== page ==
When I went to Italy to sing I found that the Italians never pronounce the aspirate, and people could not find an equivalent in Italian for Hetty Holroyd. At the time the Boer War was on the feeling against the English was great, so it was politic to change my name. I evolved the name of Esta Dargo. Esta is as near as I could get in Italian to Hettie.
Myra sang in musicals and operettas in the UK for some 17 years, including a number of BBC Empire broadcasts. The family possesses a pre-war tape of a BBC recital that Myra gave. Naturally the quality of the tape is poor, but thanks to a family friend, Andy Busuttil of Blue Mountains Sound, some of the tracks have been cleaned up enough to get a sense of Myra’s fine voice. The recital has been split into distinct mp3 tracks.:
BBC announcing Myra’s concert:
Serenade by Richard Strauss:
In this sweet loveliness by Phyllis Harding:
One fine day by Giacomo Puccini
At the Well, words by Sir Rabindranath Tagore, music by Richard Hageman
Graetchen’s Song by Elsie Janis:
Photo of Myra’s mother Mary Jane and her brother [Alfred] Patrick listening in radio station 2BL’s studio to one of Myra’s broadcasts from London.
Myra was mentioned by The Wingham Chronicle and Manning River Observer on Tue 08 Dec 1942 in a feature on her cousin, Neill Moses, a grandson of PJ O’Neill and Ann Mary Hough:
‘Macleay Argus’: Sergeant Air Gunner Neill Moses, son of Mr. and Mrs. F. Moses, of Manly, and formerly of the Hotel Kempsey, writing to the Secretary of Kempsey – Crescent Head Surf Club, states that he is now in the Middle East, after completing his training in Canada and England. During his stay in England he met his cousin, the celebrated singer Miss Myra O’Neill, who showed him over the countryside. Neill spent part of his time in Scotland and Wales, and speaks highly of the hospitality extended him by those people. He remarks on the spirit of the people of England, and of their determination to see the war through, to the end, despite the terrific hammering they have taken from the bombing.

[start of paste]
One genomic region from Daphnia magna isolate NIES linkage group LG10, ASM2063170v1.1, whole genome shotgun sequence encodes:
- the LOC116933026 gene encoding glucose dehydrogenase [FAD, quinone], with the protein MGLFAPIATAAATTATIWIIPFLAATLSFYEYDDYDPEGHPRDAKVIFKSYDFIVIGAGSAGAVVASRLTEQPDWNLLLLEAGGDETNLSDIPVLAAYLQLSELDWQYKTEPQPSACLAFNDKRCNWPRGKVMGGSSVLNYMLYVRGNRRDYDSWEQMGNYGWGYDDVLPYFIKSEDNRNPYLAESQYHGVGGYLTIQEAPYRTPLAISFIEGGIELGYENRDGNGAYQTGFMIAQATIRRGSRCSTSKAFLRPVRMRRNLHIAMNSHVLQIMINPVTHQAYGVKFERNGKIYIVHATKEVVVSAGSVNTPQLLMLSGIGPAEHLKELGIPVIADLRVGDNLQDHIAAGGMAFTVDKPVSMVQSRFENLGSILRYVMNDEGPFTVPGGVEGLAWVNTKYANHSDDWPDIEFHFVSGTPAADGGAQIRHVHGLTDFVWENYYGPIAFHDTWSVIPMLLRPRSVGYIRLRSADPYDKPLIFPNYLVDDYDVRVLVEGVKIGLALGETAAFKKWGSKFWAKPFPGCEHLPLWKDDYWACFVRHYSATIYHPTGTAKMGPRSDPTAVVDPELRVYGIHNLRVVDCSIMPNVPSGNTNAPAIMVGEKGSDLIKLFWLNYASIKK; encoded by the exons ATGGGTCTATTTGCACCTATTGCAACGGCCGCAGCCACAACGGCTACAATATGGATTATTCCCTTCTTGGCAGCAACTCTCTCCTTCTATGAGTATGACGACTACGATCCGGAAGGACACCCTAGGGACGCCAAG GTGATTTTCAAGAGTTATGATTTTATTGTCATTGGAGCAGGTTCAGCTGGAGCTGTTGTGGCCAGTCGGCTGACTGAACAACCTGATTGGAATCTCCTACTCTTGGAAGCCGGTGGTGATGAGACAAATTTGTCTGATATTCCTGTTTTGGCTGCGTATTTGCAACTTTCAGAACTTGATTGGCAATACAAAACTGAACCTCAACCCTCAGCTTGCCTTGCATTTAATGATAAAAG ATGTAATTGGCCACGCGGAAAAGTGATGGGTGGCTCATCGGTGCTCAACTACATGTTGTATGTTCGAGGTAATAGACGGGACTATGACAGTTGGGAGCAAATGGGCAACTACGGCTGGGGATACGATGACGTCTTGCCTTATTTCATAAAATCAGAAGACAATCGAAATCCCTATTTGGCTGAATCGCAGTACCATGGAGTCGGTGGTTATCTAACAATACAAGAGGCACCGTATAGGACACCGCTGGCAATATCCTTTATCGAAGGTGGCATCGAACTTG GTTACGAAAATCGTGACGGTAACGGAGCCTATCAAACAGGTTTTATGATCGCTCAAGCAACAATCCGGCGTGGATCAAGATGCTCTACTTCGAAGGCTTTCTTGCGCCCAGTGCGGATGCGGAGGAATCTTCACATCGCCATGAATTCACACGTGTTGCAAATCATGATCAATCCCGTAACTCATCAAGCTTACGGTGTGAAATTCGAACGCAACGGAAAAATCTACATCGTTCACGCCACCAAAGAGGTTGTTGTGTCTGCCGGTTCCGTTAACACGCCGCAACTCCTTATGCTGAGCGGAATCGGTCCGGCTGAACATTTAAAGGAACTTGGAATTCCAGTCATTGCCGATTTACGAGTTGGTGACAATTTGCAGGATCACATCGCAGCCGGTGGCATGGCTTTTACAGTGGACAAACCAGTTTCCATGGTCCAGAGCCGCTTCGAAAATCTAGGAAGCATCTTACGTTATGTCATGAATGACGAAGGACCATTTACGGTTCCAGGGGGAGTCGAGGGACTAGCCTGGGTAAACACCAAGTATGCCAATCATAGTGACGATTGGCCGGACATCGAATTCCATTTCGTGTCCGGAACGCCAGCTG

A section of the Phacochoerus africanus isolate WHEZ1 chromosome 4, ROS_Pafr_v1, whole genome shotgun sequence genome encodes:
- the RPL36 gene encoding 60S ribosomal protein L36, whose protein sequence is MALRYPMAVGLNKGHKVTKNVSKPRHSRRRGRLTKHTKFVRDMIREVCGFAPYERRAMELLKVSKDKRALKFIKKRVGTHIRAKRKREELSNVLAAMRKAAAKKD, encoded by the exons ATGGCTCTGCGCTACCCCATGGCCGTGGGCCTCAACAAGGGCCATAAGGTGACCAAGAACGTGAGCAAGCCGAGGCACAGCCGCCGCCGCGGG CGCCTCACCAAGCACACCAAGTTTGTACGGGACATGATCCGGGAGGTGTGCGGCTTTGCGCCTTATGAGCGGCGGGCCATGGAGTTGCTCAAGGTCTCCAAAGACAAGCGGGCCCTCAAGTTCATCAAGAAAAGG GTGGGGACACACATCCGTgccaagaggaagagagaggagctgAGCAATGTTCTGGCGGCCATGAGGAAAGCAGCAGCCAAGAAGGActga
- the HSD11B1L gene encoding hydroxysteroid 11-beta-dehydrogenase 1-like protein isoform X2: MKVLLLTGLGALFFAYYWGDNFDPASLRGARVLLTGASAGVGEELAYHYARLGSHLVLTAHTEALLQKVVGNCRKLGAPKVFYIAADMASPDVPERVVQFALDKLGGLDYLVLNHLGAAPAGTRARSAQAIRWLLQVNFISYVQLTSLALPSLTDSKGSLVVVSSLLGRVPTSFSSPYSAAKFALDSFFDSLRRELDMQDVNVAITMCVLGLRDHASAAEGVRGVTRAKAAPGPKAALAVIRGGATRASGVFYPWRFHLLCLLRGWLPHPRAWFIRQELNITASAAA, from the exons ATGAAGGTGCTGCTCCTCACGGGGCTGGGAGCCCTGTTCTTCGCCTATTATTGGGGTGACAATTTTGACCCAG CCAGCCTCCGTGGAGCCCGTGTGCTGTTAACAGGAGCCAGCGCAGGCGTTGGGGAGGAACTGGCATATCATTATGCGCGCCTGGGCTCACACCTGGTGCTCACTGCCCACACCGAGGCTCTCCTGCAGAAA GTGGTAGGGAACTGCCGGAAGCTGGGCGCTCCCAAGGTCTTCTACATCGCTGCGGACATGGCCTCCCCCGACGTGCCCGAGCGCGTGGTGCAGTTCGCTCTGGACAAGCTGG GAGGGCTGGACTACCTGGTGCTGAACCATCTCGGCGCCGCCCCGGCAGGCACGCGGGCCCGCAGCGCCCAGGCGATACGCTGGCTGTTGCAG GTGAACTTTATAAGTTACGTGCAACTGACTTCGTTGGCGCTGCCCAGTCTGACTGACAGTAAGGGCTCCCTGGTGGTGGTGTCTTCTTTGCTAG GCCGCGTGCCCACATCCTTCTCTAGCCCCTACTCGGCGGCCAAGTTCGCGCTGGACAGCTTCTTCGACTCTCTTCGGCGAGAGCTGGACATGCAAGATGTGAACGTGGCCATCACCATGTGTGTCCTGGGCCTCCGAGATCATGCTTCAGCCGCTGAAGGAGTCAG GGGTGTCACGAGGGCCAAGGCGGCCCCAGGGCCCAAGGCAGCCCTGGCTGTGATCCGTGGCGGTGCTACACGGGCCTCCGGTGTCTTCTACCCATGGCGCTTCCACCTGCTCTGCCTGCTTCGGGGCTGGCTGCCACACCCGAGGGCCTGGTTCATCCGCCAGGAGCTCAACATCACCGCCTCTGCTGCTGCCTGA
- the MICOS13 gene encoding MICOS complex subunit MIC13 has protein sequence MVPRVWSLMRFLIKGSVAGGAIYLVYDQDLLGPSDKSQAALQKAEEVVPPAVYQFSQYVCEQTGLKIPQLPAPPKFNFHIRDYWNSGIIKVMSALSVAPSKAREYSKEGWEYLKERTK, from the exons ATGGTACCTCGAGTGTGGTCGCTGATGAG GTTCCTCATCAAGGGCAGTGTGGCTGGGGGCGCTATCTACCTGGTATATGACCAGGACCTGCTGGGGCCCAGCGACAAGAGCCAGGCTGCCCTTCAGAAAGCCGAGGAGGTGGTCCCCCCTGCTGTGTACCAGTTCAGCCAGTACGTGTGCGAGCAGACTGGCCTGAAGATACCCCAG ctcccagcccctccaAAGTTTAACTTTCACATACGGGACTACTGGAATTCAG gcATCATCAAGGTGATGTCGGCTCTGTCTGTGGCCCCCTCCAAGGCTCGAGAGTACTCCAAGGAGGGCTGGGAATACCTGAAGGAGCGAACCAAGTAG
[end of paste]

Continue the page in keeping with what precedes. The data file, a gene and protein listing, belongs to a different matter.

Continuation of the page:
Myra returned to Australia in 1948. The West Australian reported her arrival in its Tue 29 Jun edition:
Passengers Aboard Athenic
Among women who arrived at Fremantle yesterday morning in the liner Athenic from Britain were Australians returning home after many years’ absence, and English women who will visit relatives that they have not seen for a long time.
Bound for Sydney after 16 years’ separation from her family is Miss Myra O’Neill, a lyric soprano, who left Australia to study grand opera in Italy. Through an injury she was forced to give up operatic studies and became a concert artist. She studied under the late Esta D’Argo and Mr. Spencer Clay. Miss O’Neill is an accomplished pianist. During the war she spent a good deal of her time at the Boomerang Club, where she entertained Australian servicemen. She plans to stay in Australia indefinitely, and her voice will be first heard when she passes through Melbourne.
The number of young Australians who had ill-advisedly gone to England to study singing and instrumental music, she said, was heart-breaking. They needed not only talent but sufficient money to support them through the first few years, but too often they were discouraged by lack of funds.
Myra remained active for a few years in Sydney before illness forced her into retirement. For example, she was the soloist in Bach’s St Matthew’s Passion; ftpm The Sydney Morning Herald, Wed 29 Mar 1950:
SYDNEY TOWN HALL, WEDNESDAY, 5th APRIL. 8 p.m.
ROYAL PHILHARMONIC SOCIETY OF SYDNEY
(Conductor, Dr. Ernest Toy.)
SAINT MATTHEW PASSION (Bach)
Soloists: MYRA O’NEILL, FLORENCE TAYLOR, RONALD DOWD, FRANK LISLE, ALAN LIGHT.